Viktor & Rolf Couture Fall 2016 Collection Preaches Sustainability
Artistic duo Viktor Horsting and Rolf Snoeren have just delivered what could be regarded as their most cheerful couture collection ever, with impressive haute couture-esque pieces that, however, are highly wearable anyways. Behind the Victor & Rolf Couture fall/winter 2016-2017 collection, it is possible to trace a few references from ready-to-wear clothing, and not from painting or sculpture as it usually happens during the couture runway shows, which means that the designs are not as extravagant as we are used to seeing.
There’s another subtle motif that links all of the line-up’s pieces to one another: sustainability.
Created in 1985 by Jean-Pierre Blanc, the Hy‚Äö√†√∂¬¨√Üres International Festival of Fashion and Photography is not only an observatory of trends, but an international launching pad for many emerging designers and photographers, whose creations get analyzed by an international jury. Viktor Horsting and Rolf Snoeren, who always keep their leftovers, had the chance to showcase their pieces at Hy‚Äö√†√∂¬¨√Üres in 1993, in what resulted as being an incredible experience pad, indeed (they actually won the fashion designing competition).
They did not of course throw those leftovers away, and they finally managed to use them for their Victor & Rolf Couture fall 2016 collection. That’s where all those cascades of sequins, embroidered on everything from military jackets to trench coats, come from, and why we can fairly state sustainability is at the core of the line’s philosophy.
When asked about the collection during a preview, Horsting himself declared: “We want something organic. We were thinking of conscious designing, and recycling. It felt kind of logical.’
To further embrace their journey of fashion sustainability, the duo utilized the ‘Blue Screen’ (fall 2002) and spring 2015 couture collections’ leftovers, proving little steps can be extremely meaningful and inspiring when it comes to the fashion industry (their creative minds are now taking more and more action against pollution and environmental/human exploitation).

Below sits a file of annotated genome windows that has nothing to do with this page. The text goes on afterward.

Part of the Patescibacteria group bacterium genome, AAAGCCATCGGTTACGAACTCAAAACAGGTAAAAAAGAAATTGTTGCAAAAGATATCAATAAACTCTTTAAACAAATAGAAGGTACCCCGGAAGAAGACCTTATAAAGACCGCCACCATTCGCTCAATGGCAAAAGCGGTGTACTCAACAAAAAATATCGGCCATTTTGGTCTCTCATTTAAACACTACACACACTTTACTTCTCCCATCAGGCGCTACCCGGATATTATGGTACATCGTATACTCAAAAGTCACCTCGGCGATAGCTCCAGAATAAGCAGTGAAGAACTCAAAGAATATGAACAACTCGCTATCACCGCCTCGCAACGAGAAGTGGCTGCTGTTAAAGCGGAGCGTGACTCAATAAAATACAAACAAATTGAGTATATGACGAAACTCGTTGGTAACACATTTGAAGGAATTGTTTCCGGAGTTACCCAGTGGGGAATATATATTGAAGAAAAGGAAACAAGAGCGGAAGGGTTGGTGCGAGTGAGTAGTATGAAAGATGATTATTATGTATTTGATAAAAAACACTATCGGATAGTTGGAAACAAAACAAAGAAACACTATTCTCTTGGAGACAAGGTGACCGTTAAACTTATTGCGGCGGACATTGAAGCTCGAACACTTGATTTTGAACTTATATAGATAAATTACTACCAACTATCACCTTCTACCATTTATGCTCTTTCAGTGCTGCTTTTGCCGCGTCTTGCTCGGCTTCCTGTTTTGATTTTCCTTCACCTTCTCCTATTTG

The vintage theme (it’s still hard to realize that by saying ‘Nineties’ we are not talking about something that happened only 10 years ago), keeps on going strong with revisited punk references as well, here to be seen especially within the accessory line (look at those hats!) and coats. A retro-futuristic motif shows us what Charles Dickens’ characters probably wear in a less foggy London, wherein multi-colored patterns gain the upper hand over pilgrim necks and heavy looking textures.
Aside from being heavily colored, this line-up is multidimensional too, with structured frills, pleats and draped layers of cloths all featuring different shades and, in return, filtering all of the pieces through a fresh, yet always sophisticated, lens.
As most of the designers from this Paris Couture Week did, Viktor and Rolf left the most imposing and jaw-dropping pieces for their grand finale too, displaying the most unconventional red carpet gowns we have seen so far. Their mantra in this case seems to be ‘the bigger, the better’.
Photos courtesy of Vogue